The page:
Depression Lies

It’s the most wonderful time of the year!

At least that’s what the marketing is telling you. I’m not going to go all bah-humbug on you, but I think it’s important to acknowledge that not all people find the November-December holiday season as happy and merry as songs and nostalgic movies lead us to believe. After all, ‘tis the season for depression.

While many people feel sad, some people feel extremely sad for long periods of time. Depression is not just something we feel when we want to be dramatic. Depression, like other psychological disorders, is diagnosed by a doctor after a full physical examination rules out any physical causes of depressive symptoms. From the National Institute of Mental Health (NIMH), some signs and symptoms of depression include:

  • Persistent sad, anxious, or “empty” feelings
  • Feelings of hopelessness or pessimism
  • Feelings of guilt, worthlessness, or helplessness
  • Irritability, restlessness
  • Loss of interest in activities or hobbies once pleasurable, including sex
  • Fatigue and decreased energy
  • Difficulty concentrating, remembering details, and making decisions
  • Insomnia, early-morning wakefulness, or excessive sleeping
  • Overeating, or appetite loss
  • Thoughts of suicide, suicide attempts
  • Aches or pains, headaches, cramps, or digestive problems that do not ease even with treatment.

Thanks to work done on the aplysia, we know a lot more about neural transduction. Photo credit: Wikipedia.

Depression is a serious illness that often requires intervention, either in the form of behavioral, cognitive, or pharmacological treatment. Dr. Eric Kandel, who won the 2000 Nobel Prize in Physiology or Medicine for his work on describing the neural circuitry underlying signal transduction in the aplysia, recently wrote an op-ed in the New York Times discussing the effectiveness of both psychotherapy and pharmacological interventions for depression. Be sure to read Kandel’s take on it and the original research article on it by Dr. Helen Mayberg and colleagues, but the upshot is that depending on your personal brain chemistry and wiring, treatments for depression that may work for you, might not work for everyone.

I am not a clinical psychologist or psychiatrist. I cannot diagnose anything. But I can tell you what doesn’t work for people suffering from depression: telling them that they just need to get over it. We don’t tell people with diabetes to just give up sugar, we don’t tell people with broken legs to go out and try to walk, and we don’t tell those on a low-dose aspirin regimen that it’s all in the head. We should not tell people with a bona fide illness, like depression, to snap out of it.

Mental illness, including depression, is stigmatized in our society. In the words of one person who battled depression,

Despite the fact that I was fighting for my life, I did not want people to know it and the stigma and shame of depression was such that the friends and family on the short list who did know naturally wanted to keep matters close to the vest. It’s hard to imagine another reason for a hospitalization –whether for a burn, two broken legs, or for cancer treatment– that would produce such a conspiracy of confused silence.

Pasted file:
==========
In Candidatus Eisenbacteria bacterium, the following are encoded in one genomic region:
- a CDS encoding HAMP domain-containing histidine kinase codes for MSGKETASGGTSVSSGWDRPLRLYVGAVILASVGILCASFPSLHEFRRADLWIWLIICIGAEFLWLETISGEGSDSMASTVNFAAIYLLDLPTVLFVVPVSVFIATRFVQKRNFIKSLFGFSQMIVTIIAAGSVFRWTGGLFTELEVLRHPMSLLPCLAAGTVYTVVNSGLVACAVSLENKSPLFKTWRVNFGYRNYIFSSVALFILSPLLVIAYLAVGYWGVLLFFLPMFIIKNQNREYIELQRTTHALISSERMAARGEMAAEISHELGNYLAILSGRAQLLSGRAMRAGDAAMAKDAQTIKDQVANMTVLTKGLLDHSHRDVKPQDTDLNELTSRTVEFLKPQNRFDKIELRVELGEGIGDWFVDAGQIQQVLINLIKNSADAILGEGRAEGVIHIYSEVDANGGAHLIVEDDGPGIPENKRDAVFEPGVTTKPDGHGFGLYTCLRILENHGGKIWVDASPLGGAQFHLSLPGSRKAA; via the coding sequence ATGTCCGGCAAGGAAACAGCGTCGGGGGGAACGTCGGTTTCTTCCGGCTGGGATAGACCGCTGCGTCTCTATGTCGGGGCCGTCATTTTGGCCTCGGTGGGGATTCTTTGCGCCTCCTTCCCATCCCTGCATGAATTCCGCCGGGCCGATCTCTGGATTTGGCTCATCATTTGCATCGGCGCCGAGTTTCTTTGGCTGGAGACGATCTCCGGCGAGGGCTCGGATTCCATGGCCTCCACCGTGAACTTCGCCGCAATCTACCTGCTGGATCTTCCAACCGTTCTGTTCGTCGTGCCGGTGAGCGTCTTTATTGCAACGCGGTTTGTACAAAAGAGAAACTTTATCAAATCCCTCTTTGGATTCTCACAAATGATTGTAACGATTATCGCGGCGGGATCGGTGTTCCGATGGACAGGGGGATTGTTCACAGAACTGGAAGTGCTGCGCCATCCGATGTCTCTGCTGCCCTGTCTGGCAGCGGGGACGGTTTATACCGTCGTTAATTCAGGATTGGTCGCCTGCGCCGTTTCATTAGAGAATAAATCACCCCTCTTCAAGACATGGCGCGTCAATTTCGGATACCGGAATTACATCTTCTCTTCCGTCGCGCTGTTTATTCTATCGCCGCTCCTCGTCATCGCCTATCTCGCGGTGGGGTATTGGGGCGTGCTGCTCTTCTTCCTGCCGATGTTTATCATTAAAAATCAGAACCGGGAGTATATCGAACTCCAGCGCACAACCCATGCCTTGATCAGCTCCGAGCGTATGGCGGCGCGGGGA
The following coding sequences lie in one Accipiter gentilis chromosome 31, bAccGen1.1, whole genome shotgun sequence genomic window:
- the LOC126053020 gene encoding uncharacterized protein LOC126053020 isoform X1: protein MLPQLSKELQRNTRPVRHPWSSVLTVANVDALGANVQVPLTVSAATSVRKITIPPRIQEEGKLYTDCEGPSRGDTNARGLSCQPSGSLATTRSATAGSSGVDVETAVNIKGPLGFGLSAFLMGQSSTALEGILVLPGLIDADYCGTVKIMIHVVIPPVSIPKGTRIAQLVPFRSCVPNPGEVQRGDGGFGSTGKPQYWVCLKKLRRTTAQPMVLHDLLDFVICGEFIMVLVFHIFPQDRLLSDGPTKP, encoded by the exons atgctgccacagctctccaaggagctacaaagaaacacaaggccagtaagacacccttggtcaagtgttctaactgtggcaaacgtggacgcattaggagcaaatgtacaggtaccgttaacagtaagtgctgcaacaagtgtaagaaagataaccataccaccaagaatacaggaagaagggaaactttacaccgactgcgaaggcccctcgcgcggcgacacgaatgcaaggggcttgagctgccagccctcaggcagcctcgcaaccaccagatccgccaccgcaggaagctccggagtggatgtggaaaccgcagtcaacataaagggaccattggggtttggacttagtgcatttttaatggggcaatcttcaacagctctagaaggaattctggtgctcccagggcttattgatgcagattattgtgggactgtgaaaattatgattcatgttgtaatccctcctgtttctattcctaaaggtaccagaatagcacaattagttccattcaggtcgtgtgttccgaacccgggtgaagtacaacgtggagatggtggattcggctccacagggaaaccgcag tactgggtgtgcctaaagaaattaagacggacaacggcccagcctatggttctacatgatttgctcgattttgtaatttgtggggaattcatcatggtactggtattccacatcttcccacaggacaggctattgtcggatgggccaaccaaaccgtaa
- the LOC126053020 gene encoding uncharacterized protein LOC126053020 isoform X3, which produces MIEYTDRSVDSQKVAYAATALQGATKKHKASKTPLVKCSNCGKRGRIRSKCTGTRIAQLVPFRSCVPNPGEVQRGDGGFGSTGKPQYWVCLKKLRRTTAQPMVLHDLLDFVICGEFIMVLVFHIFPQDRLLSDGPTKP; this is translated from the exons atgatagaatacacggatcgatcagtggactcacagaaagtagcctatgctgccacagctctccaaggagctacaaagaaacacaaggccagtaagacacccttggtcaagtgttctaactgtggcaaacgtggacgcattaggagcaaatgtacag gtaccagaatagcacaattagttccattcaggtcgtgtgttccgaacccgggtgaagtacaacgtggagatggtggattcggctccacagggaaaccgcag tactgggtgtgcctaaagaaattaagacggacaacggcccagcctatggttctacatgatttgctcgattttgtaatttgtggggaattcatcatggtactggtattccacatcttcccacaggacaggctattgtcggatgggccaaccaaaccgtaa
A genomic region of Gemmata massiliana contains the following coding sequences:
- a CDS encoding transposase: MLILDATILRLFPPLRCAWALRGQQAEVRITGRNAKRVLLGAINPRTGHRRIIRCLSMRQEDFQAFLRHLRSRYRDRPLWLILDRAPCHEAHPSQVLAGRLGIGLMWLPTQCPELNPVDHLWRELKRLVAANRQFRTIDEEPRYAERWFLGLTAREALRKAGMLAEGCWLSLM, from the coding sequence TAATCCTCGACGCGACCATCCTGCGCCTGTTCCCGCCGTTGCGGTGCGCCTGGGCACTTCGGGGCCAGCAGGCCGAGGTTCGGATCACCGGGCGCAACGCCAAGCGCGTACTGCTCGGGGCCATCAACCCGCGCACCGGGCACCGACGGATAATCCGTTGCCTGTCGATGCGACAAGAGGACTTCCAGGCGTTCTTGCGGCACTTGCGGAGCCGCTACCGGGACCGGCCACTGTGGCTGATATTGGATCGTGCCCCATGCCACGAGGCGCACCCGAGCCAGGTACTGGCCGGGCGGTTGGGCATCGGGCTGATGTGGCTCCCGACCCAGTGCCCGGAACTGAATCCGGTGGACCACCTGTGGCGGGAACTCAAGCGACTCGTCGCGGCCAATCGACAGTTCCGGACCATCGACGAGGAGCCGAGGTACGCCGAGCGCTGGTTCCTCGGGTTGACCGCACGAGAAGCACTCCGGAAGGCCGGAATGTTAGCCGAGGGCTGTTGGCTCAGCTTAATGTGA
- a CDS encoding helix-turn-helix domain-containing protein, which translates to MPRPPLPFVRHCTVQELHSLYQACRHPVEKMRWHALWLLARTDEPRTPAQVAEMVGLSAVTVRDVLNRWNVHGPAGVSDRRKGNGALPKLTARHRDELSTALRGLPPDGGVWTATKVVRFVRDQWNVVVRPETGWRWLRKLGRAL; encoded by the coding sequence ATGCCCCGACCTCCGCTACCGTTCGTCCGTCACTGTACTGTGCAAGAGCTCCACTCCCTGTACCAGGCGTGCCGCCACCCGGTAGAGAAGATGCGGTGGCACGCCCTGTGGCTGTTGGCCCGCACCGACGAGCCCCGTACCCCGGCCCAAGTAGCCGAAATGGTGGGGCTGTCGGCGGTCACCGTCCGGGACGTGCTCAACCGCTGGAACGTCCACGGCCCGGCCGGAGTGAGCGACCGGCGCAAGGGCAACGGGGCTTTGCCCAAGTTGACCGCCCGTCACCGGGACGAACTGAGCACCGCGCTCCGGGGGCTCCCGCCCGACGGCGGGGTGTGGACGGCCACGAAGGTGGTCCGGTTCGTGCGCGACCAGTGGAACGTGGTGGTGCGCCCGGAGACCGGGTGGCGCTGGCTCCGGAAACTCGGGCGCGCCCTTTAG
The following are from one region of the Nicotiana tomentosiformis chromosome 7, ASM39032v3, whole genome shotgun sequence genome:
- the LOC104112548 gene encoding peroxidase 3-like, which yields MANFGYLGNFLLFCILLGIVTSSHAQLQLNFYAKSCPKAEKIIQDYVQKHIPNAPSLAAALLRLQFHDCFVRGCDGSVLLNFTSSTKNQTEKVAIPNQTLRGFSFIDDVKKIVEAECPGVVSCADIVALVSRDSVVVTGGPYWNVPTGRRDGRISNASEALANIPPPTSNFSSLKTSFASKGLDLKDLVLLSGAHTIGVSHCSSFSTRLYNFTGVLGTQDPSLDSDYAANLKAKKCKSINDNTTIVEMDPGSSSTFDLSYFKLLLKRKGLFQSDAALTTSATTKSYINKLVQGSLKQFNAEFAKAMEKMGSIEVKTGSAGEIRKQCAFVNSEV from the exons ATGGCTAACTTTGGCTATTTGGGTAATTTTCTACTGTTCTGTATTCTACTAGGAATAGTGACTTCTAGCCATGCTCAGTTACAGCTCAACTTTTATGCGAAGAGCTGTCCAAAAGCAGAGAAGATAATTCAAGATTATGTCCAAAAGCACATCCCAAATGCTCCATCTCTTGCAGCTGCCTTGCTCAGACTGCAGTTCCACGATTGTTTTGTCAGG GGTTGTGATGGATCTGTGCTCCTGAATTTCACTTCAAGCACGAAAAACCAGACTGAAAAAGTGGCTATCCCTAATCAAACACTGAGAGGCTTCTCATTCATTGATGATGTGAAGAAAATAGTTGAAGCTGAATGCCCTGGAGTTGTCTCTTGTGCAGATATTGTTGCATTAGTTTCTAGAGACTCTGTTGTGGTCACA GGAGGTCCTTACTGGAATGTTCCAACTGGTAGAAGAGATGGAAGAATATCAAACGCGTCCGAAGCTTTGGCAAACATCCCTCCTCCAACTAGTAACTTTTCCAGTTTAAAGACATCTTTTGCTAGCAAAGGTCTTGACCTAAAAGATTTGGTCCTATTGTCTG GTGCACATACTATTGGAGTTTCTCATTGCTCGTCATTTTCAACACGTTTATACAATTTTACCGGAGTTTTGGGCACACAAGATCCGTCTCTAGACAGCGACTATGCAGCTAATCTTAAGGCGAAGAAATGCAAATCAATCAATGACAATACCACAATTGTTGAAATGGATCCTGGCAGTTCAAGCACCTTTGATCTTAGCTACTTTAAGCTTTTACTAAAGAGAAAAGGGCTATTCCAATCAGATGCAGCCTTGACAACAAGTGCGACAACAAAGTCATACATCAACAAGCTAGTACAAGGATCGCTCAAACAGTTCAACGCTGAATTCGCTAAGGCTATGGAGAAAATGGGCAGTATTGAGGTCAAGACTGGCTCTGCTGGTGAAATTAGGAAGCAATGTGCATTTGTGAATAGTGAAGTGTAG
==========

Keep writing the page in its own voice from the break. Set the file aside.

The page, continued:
We need to break the mold of silence. We need to speak out. And we need to offer support and comfort to those who may be a little more raw psychologically this season.

If the concept of depression is not something you’re familiar with, consider yourself lucky.  According to the CDC, about 1 in 10 Americans report being depressed; according to the NIMH, many never seek help.

Vincent van Gogh’s Sorrowing Old Man (1890)

The internet is a great place to look for first-person accounts of this serious illness, and it sounds weird to say I have some favorites, but I do. Jenny Lawson, aka The Bloggess, does a wonderful service blogging about her experience with depression (when she can), along with other hilarious things, including big metal chickens. And Allie, at Hyperbole and a Half, has a wonderful post, complete with cartoons explaining her journey with depression. (Disclaimer: I do not know either of these women, but I admire them both.)

So if you know someone who is battling depression (and odds are that you do), reach out and let them know you are there to support them. It can be as simple as letting them know you know that times are rough. It’s cheaper and more valuable than anything you can buy this holiday season.

This entry was posted in by Leanne Boucher, Cell Communication, Mood, Psychiatric Disorders, Stress and Anxiety and tagged , ,
The Society for Neuroscience and its partners are not responsible for the opinions and information posted on this site by others.
Leanne Boucher

About Leanne Boucher

Leanne Boucher is passionate about communicating scientific thought to the public. An assistant professor of psychology at Nova Southeastern University, she actively engages the local community about brain science through Brain Awareness Week activities and library and museum programs. She also organized the first TEDxNSU event in 2012, a night featuring lectures, exhibits, art, and dance centered on the theme, The Inspiring Brain.

Leanne received her B.A. in psychology from Brandeis University, her PhD in experimental psychology from Dartmouth College, and was a postdoctoral fellow at Vanderbilt University. She enjoys hiking, cooking, reading, and playing with brains.

0 thoughts on “Depression Lies

  1. Pingback: Depression Lies | BrainFacts.org Blog | Anxiety...

Leave a Comment